Interview: Remember Sports

Posted: by The Editor

“I don’t know what building that is, but I like it,” said singer-songwriter Carmen Perry who fronts the band Remember Sports. I was intrigued by their new album’s cover art which wore an orange backdrop, sketched faces of the band members, and a corner street view of an old brick apartment complex.
“I don’t know the man walking down the street with the umbrella, but it does feel familiar,” she continued. The band formed at Kenyon College in 2012 as college friends and they’ve been making music since. Mostly, I think because they know what it feels like every time. Like many artists getting their starts from sweaty basements in college towns and spending way more money than they earn to make this commitment, they slowly worked their way up. With their latest album Like a Stone, they decided to take an imminent plunge into the unfamiliar. With one eye open, they never strayed too far from home.

“In the space we recorded the album, that’s how we want the songs to sound live,” Perry told me. The band recorded with tour friends Julian and Carlos at Gravesend in Brooklyn. There’s a special, necessary comfort needed when in the studio. In its full intimacy, it’s like sleeping in the safety of your bed. And while Perry told me the band pretty much went in with fully formed demos, it was crucial to have someone they trusted to bounce the peripheral ideas off of. Remember Sports also released two music videos these past few months. “Pinky Ring,” directed by Tim McAleer, was an upgrade from their usual projects. “We need something crazy going on,” said Perry. “Pinky Ring” does exactly this, throwing as many unrelated variables together. In a winter oasis, Perry gears up in elbow pads, a helmet, and goggles to prepare for an egg pelting. The 3D flashes, topped off in post-production, were one of the defining factors in stepping up their game.

“It was my first time lip-syncing, but I never wanted to because it looked like you were being too serious,” said Perry. They were going for the lighthearted and playful. “But we decided to do it for this one because this album marks a new stage in our growth.” In comparison to “Pinky Ring, the “Materialistic” music video took a more frugal approach. Perry revisits herself as a 5-month old baby. “The film had mold in it,” Perry said while compiling clips from an old VHS tape she found in her dad’s basement. She assembled the video on the semi-intuitive iMovie. “It took way more time than needed. Compared to someone who knew what they were doing,” she said, laughing.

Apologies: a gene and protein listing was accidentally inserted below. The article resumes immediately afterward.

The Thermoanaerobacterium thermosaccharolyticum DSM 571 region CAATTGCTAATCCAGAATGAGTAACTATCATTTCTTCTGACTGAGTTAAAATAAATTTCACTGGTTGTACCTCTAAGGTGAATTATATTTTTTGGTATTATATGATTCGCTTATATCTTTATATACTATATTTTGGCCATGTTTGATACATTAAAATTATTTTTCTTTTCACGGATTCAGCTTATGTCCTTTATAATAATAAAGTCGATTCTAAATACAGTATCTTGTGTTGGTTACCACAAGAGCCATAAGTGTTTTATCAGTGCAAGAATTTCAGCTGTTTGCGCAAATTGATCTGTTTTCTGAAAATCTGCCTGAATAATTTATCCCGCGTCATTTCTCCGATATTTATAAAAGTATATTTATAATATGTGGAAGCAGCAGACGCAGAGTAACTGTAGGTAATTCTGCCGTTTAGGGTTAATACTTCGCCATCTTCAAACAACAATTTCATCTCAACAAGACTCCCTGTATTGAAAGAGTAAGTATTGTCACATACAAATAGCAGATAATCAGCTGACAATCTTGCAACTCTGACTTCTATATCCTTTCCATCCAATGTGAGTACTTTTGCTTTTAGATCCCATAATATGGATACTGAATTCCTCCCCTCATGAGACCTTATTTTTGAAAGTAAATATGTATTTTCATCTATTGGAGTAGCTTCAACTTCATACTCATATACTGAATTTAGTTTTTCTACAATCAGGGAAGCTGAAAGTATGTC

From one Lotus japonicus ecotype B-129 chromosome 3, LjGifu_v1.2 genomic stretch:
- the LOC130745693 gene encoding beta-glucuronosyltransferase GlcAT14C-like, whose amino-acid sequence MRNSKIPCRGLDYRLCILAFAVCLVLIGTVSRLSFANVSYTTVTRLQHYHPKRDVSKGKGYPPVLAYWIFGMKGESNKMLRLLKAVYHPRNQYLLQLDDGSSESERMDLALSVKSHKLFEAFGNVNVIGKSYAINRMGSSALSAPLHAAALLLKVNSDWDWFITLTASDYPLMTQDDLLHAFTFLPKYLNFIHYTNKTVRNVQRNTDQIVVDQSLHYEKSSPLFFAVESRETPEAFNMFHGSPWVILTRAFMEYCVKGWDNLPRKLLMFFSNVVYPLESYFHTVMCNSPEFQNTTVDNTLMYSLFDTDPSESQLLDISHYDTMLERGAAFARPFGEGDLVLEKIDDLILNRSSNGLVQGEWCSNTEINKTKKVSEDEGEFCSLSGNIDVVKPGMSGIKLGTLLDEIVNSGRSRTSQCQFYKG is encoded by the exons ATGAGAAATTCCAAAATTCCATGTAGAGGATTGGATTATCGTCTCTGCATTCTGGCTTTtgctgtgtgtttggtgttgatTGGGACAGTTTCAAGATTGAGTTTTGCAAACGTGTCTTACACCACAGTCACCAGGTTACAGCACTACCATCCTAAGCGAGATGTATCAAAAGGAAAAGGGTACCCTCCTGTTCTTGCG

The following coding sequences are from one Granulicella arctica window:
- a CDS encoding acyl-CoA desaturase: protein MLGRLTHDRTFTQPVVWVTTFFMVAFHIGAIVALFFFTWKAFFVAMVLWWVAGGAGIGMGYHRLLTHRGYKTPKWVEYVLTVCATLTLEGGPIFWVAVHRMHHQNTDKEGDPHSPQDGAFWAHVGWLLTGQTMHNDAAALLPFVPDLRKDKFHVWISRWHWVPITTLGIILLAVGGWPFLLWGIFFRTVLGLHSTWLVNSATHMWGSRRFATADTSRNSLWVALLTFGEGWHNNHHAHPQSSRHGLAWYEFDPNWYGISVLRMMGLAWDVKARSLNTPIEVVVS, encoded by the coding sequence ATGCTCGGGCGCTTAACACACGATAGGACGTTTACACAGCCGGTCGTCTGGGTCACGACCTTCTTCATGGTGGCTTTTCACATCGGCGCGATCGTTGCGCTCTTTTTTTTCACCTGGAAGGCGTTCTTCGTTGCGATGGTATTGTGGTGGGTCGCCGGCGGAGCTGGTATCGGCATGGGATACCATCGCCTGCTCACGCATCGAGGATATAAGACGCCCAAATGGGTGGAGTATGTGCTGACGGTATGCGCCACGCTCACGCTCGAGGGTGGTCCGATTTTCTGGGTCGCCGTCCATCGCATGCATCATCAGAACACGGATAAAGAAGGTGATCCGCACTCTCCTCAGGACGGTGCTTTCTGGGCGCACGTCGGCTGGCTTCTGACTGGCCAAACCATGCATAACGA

The clips captured moments people don’t always stop for; the pixelated basketball screen outside Madison Square Garden, a block party at sunset, and a bouncy castle propped in the middle of the street. The crowd was dispersing. She also weaved in advertisements from that year. Alka-seltzer plus cold medicine, $39.99 red heels, and Snapple creamed vanilla soda anthologized a world that Perry once existed in but could never actually touch. “A 5-month-old doesn’t do that much so a lot of it was either my mom or dad filming me and then probably getting bored because I’m not doing anything and drifting off into the scenery, the people,” Perry said. “It felt like a good way to memorialize a specific moment in my life in NY.” The intent to eschew post-production for the video cemented the band’s home base grit. They’ve been doing everything by themselves from the beginning. The excitement lives in not looking back, nor double-checking, or asking too many questions but hoping people will listen, given the limited resources.

“At 14, I started hating the world and would go out to the roof of my bedroom window with my iPod and listen to Rilo Kiley and Bright Eyes and Tegan and Sara,” she said. “I’d watch the sun go down in my town.” At that age, music was perhaps one of the only things that made sense—you couldn’t touch or feel it, and it wasn’t volatile because you could always know what you were getting. “It just doesn’t feel the same as it did back then,” Perry and I agreed, laughing. There’s a visceral feeling emerging from being sincerely connected the very first time hearing something.

Remember Sports headlined tours in the past and will continue to do so when shows return. However, there’s always a yearning for the small energy and connection, like making a dessert as an adult that a grandparent fed you growing up. “I always enjoy smaller DIY shows more than bigger shows. There’s something incredible about playing to a bunch of people at once who seem at least semi-interested,” Perry told me. “If we didn’t think that feeling was worth pursuing, we wouldn’t still be doing this in the capacity we are doing it.” Like a Stone is a fresh gust of wind and their most produced album to date. But they’ll always remember where they came from. 

Like a Stone is out now on Father/Daughter Records


Jane Lai | @soldtogod3000

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